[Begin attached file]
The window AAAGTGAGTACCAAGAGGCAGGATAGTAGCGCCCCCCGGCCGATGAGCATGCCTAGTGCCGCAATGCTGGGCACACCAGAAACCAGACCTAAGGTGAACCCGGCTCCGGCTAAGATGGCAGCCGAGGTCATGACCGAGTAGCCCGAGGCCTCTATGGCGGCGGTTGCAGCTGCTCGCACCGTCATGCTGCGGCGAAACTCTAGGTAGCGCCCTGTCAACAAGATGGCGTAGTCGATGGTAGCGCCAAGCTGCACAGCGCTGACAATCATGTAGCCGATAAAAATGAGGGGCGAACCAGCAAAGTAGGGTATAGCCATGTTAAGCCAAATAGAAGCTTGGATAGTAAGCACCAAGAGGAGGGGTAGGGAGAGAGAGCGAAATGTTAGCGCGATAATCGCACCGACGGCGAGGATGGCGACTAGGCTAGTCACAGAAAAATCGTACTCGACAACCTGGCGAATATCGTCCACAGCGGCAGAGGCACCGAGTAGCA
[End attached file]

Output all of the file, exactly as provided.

The window AAAGTGAGTACCAAGAGGCAGGATAGTAGCGCCCCCCGGCCGATGAGCATGCCTAGTGCCGCAATGCTGGGCACACCAGAAACCAGACCTAAGGTGAACCCGGCTCCGGCTAAGATGGCAGCCGAGGTCATGACCGAGTAGCCCGAGGCCTCTATGGCGGCGGTTGCAGCTGCTCGCACCGTCATGCTGCGGCGAAACTCTAGGTAGCGCCCTGTCAACAAGATGGCGTAGTCGATGGTAGCGCCAAGCTGCACAGCGCTGACAATCATGTAGCCGATAAAAATGAGGGGCGAACCAGCAAAGTAGGGTATAGCCATGTTAAGCCAAATAGAAGCTTGGATAGTAAGCACCAAGAGGAGGGGTAGGGAGAGAGAGCGAAATGTTAGCGCGATAATCGCACCGACGGCGAGGATGGCGACTAGGCTAGTCACAGAAAAATCGTACTCGACAACCTGGCGAATATCGTCCACAGCGGCAGAGGCACCGAGTAGCA